How the Maple Leafs missed out on hiring Joel Quenneville

Joel Quenneville talks after the Hawks beat the Predators 3-2 about picking up his 782nd coaching win, plus his contract extension and how well the team is playing.

With Joel Quenneville tying Al Arbour for second on the all-time career record for most regular season wins by an NHL coach this past week at 782 victories, it made me think of his ties to the Toronto Maple Leafs that existed and how the club narrowly missed an opportunity to hire him.

As the Pat Burns era in Toronto began in 1992, two mercurial, young coaching prospects also emerged from within the organization. Both would win a Stanley Cup coaching another NHL team. Both would win the Jack Adams award as the NHL’s coach of the year with another NHL team. Both coached the Canadian team on the international stage.

Mark Crawford was hired as the first ever coach of the St. John’s Maple Leafs in 1991, Crawford would not get a chance to join the Toronto coaching staff because of the success Pat Burns was having. In 1994, he was hired as the head coach of the Quebec Nordiques. He won the Jack Adams that first year and won a Stanley Cup the first year the Nordiques moved to Denver and became the Colorado Avalanche in 1997. He coached the Canadian Olympic team in 1998 in Nagano.

He wanted to become the Leafs’ coach in 1996 but Colorado would not let him out of his contract and Toronto instead hired Mike Murphy. He wanted to be the Leafs’ coach in 2006 but general manager John Ferguson Jr. hired Paul Maurice and Crawford subsequently became head coach of the Los Angeles Kings.

Joel Quenneville was not viewed within the Leafs organization as a top head coaching prospect of the future. Originally drafted by the Toronto Maple Leafs, he soon became the lesser known Leafs name in the controversial trade that sent Lanny McDonald to the Colorado Rockies on Dec. 28, 1979. Pat Hickey and Wilf Paiement came to Toronto in exchange for McDonald and Quenneville.

His playing career saw its last season that first year in St. John’s and he became a player/assistant coach under Crawford. The team made it all the way to game seven of the Calder Cup final before losing to Adirondack on the very day Pat Burns was announced as the new Leafs coach. In 1992-93, he would retire as a player and became Crawford’s full-time assistant in St. John’s. Early on, a bitter union work stoppage meant that the St. John’s team had to play all their regular season games on the road for the majority of the season. Crawford and Quenneville would bond extensively both on and off the ice during this highly unusual set of circumstances.

As a reward for their excellent work in keeping the St. John’s team thriving both on and off the ice, Crawford and Quenneville joined the Leafs for the last part of their great playoff run in 1993. While Pat Burns and his assistants Murphy, Mike Kitchen and Rick Wamsley led the Leafs to that great playoff drive with 21 games in 42 nights, the two future NHL coaches were along for the ride as they stayed in the background and helped with the extra players.

Quenneville was rewarded with a head coaching job with Springfield for the 1993-94 season. When Crawford was hired by Quebec in 1994, Quenneville would follow him as an assistant coach both in Quebec and Colorado. While the Leafs continued to covet Crawford as a possible future head coach, they viewed Quenneville as an old school type, an excellent assistant coach. He was never on their head coaching radar.

Larry Pleau — the general manager of the St. Louis Blues — saw the potential in Quenneville and sought permission from Colorado to hire him as the head coach. He was never an assistant coach again. He arguably did his best coaching with the Blues as he turned them into a team with a much improved winning record, though usually with underwhelming playoff results. He won the Jack Adams in 1999-00.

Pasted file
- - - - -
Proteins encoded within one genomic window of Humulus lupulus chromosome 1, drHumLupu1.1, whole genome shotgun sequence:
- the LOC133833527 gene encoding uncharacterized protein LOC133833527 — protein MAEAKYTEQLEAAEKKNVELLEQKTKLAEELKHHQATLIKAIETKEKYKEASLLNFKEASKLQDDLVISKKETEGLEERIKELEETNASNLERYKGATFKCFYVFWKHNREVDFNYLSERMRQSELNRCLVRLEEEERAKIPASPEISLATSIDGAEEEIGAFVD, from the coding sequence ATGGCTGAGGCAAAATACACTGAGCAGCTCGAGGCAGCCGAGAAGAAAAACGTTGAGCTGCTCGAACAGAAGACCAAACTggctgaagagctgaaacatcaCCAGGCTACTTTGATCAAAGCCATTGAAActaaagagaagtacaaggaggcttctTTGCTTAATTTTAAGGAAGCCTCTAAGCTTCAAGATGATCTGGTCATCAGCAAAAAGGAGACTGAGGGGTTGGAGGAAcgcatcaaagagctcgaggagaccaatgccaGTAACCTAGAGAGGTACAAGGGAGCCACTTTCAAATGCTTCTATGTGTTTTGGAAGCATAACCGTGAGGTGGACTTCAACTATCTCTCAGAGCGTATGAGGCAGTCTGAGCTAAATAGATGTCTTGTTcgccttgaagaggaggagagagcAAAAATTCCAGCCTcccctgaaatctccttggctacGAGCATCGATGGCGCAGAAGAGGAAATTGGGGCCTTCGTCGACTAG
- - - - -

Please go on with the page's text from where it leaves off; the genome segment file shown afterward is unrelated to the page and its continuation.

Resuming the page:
Being fired by the Blues in 2004 allowed him to become the head coach of Team Canada for the World Hockey Championships in Prague that spring. Quenneville would find his emotional world come crashing down while in Prague and would step down for the head coaching duties due to emotional and physical exhaustion. While he flew home from Prague, his assistant took over the head coaching reins. That assistant was Mike Babcock.

In 2008, the Toronto Maple Leafs had fired Paul Maurice as their head coach and Cliff Fletcher was back in his second turn as the Leafs’ general manager. He was the GM who initially placed Crawford and Quenneville together in St. John’s in 1991. Though it is often assumed that it was Brian Burke who hired his old Providence College teammate Ron Wilson as the Leafs’ head coach in 2008, it was actually Cliff Fletcher. If Burke had been hired a few months earlier, his first choice for the Leafs’ coaching job was Joel Quenneville.

In winning three Stanley Cups with the Chicago Blackhawks, Quenneville has had his fair share of battles off the ice. After the first Cup victory, he fought off a challenge from his assistant coaches. A change was made among his team-appointed assistants as Mike Kitchen was brought in to be his right hand man. He then later faced a challenge from above as Hawks advisor Scotty Bowman championed more involvement from the American Hockey League coaches in their system.

The Leafs provided Quenneville with one final assist. The person who replaced Quenneville as the head coach of Team Canada was the hottest free agent head coach in the NHL last spring. The Leafs landed Mike Babcock but would significantly raise the bar in NHL coaching salaries with Babcock’s averaging over $6 million per season. That precedent from the team that originally drafted Quenneville as a player, and gave him a start as a coach, would also give him the bargaining power and leverage to become the NHL’s second $6 million bench boss.

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